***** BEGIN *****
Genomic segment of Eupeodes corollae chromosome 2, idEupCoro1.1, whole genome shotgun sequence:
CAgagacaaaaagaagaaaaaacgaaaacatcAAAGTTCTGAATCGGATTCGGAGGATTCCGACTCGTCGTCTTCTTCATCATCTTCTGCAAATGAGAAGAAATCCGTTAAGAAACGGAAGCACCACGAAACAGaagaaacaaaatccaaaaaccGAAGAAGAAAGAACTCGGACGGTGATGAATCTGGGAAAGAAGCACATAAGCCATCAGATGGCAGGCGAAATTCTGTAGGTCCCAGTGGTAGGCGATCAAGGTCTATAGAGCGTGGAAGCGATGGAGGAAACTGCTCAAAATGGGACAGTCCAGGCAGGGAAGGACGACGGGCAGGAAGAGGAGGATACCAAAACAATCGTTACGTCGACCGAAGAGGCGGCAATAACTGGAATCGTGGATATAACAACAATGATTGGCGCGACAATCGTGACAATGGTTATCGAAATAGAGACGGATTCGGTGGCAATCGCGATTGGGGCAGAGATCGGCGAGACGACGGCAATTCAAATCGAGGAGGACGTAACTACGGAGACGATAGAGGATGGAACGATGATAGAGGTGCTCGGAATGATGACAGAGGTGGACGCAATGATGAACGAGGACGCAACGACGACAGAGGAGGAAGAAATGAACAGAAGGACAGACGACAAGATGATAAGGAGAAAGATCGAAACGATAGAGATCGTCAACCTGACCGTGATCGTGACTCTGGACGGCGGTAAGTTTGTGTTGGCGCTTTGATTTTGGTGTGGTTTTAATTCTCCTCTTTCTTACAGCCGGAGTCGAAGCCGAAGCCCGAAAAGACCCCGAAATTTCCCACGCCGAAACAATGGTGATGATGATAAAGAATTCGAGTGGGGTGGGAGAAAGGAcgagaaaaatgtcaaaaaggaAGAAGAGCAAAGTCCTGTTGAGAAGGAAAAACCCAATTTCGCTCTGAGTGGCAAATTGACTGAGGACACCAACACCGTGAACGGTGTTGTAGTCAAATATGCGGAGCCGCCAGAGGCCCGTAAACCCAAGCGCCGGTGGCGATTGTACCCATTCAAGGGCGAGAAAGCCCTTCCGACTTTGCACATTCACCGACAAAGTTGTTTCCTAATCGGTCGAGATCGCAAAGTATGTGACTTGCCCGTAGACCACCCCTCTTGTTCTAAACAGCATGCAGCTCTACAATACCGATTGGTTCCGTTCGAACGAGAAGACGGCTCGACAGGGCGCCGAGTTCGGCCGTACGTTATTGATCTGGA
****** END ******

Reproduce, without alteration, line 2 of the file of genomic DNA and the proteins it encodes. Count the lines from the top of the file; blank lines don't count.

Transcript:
CAgagacaaaaagaagaaaaaacgaaaacatcAAAGTTCTGAATCGGATTCGGAGGATTCCGACTCGTCGTCTTCTTCATCATCTTCTGCAAATGAGAAGAAATCCGTTAAGAAACGGAAGCACCACGAAACAGaagaaacaaaatccaaaaaccGAAGAAGAAAGAACTCGGACGGTGATGAATCTGGGAAAGAAGCACATAAGCCATCAGATGGCAGGCGAAATTCTGTAGGTCCCAGTGGTAGGCGATCAAGGTCTATAGAGCGTGGAAGCGATGGAGGAAACTGCTCAAAATGGGACAGTCCAGGCAGGGAAGGACGACGGGCAGGAAGAGGAGGATACCAAAACAATCGTTACGTCGACCGAAGAGGCGGCAATAACTGGAATCGTGGATATAACAACAATGATTGGCGCGACAATCGTGACAATGGTTATCGAAATAGAGACGGATTCGGTGGCAATCGCGATTGGGGCAGAGATCGGCGAGACGACGGCAATTCAAATCGAGGAGGACGTAACTACGGAGACGATAGAGGATGGAACGATGATAGAGGTGCTCGGAATGATGACAGAGGTGGACGCAATGATGAACGAGGACGCAACGACGACAGAGGAGGAAGAAATGAACAGAAGGACAGACGACAAGATGATAAGGAGAAAGATCGAAACGATAGAGATCGTCAACCTGACCGTGATCGTGACTCTGGACGGCGGTAAGTTTGTGTTGGCGCTTTGATTTTGGTGTGGTTTTAATTCTCCTCTTTCTTACAGCCGGAGTCGAAGCCGAAGCCCGAAAAGACCCCGAAATTTCCCACGCCGAAACAATGGTGATGATGATAAAGAATTCGAGTGGGGTGGGAGAAAGGAcgagaaaaatgtcaaaaaggaAGAAGAGCAAAGTCCTGTTGAGAAGGAAAAACCCAATTTCGCTCTGAGTGGCAAATTGACTGAGGACACCAACACCGTGAACGGTGTTGTAGTCAAATATGCGGAGCCGCCAGAGGCCCGTAAACCCAAGCGCCGGTGGCGATTGTACCCATTCAAGGGCGAGAAAGCCCTTCCGACTTTGCACATTCACCGACAAAGTTGTTTCCTAATCGGTCGAGATCGCAAAGTATGTGACTTGCCCGTAGACCACCCCTCTTGTTCTAAACAGCATGCAGCTCTACAATACCGATTGGTTCCGTTCGAACGAGAAGACGGCTCGACAGGGCGCCGAGTTCGGCCGTACGTTATTGATCTGGA